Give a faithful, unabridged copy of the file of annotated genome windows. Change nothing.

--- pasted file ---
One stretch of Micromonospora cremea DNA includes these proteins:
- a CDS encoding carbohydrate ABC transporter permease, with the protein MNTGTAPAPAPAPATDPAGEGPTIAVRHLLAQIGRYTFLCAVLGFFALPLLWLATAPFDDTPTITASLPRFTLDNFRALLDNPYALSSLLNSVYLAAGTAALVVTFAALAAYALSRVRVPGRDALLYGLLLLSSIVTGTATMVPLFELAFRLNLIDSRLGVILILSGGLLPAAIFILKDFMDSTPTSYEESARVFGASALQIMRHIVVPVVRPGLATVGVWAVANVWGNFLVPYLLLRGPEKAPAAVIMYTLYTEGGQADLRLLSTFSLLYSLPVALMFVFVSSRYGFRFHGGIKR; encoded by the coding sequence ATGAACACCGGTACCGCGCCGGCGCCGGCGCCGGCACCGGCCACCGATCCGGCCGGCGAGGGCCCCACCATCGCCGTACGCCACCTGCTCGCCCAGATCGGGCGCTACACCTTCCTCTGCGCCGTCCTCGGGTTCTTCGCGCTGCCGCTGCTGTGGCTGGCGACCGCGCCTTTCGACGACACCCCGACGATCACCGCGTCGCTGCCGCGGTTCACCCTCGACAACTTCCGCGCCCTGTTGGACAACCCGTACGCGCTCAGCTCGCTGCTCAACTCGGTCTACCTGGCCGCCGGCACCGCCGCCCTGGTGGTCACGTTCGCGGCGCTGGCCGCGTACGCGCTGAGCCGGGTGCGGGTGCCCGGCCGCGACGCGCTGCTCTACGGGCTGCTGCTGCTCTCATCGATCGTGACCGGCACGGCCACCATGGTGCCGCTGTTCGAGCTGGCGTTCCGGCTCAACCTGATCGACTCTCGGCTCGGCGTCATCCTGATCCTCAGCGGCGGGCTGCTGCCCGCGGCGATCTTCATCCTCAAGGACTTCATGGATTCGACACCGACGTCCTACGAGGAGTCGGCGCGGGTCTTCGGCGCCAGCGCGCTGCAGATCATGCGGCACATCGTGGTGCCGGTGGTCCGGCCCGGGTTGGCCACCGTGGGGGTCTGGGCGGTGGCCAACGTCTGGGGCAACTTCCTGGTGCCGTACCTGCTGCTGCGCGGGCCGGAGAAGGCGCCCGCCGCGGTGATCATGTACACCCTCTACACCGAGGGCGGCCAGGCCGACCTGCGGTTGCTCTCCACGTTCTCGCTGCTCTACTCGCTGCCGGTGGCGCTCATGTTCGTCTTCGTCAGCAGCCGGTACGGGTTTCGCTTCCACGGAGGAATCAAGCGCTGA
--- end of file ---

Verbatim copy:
One stretch of Micromonospora cremea DNA includes these proteins:
- a CDS encoding carbohydrate ABC transporter permease, with the protein MNTGTAPAPAPAPATDPAGEGPTIAVRHLLAQIGRYTFLCAVLGFFALPLLWLATAPFDDTPTITASLPRFTLDNFRALLDNPYALSSLLNSVYLAAGTAALVVTFAALAAYALSRVRVPGRDALLYGLLLLSSIVTGTATMVPLFELAFRLNLIDSRLGVILILSGGLLPAAIFILKDFMDSTPTSYEESARVFGASALQIMRHIVVPVVRPGLATVGVWAVANVWGNFLVPYLLLRGPEKAPAAVIMYTLYTEGGQADLRLLSTFSLLYSLPVALMFVFVSSRYGFRFHGGIKR; encoded by the coding sequence ATGAACACCGGTACCGCGCCGGCGCCGGCGCCGGCACCGGCCACCGATCCGGCCGGCGAGGGCCCCACCATCGCCGTACGCCACCTGCTCGCCCAGATCGGGCGCTACACCTTCCTCTGCGCCGTCCTCGGGTTCTTCGCGCTGCCGCTGCTGTGGCTGGCGACCGCGCCTTTCGACGACACCCCGACGATCACCGCGTCGCTGCCGCGGTTCACCCTCGACAACTTCCGCGCCCTGTTGGACAACCCGTACGCGCTCAGCTCGCTGCTCAACTCGGTCTACCTGGCCGCCGGCACCGCCGCCCTGGTGGTCACGTTCGCGGCGCTGGCCGCGTACGCGCTGAGCCGGGTGCGGGTGCCCGGCCGCGACGCGCTGCTCTACGGGCTGCTGCTGCTCTCATCGATCGTGACCGGCACGGCCACCATGGTGCCGCTGTTCGAGCTGGCGTTCCGGCTCAACCTGATCGACTCTCGGCTCGGCGTCATCCTGATCCTCAGCGGCGGGCTGCTGCCCGCGGCGATCTTCATCCTCAAGGACTTCATGGATTCGACACCGACGTCCTACGAGGAGTCGGCGCGGGTCTTCGGCGCCAGCGCGCTGCAGATCATGCGGCACATCGTGGTGCCGGTGGTCCGGCCCGGGTTGGCCACCGTGGGGGTCTGGGCGGTGGCCAACGTCTGGGGCAACTTCCTGGTGCCGTACCTGCTGCTGCGCGGGCCGGAGAAGGCGCCCGCCGCGGTGATCATGTACACCCTCTACACCGAGGGCGGCCAGGCCGACCTGCGGTTGCTCTCCACGTTCTCGCTGCTCTACTCGCTGCCGGTGGCGCTCATGTTCGTCTTCGTCAGCAGCCGGTACGGGTTTCGCTTCCACGGAGGAATCAAGCGCTGA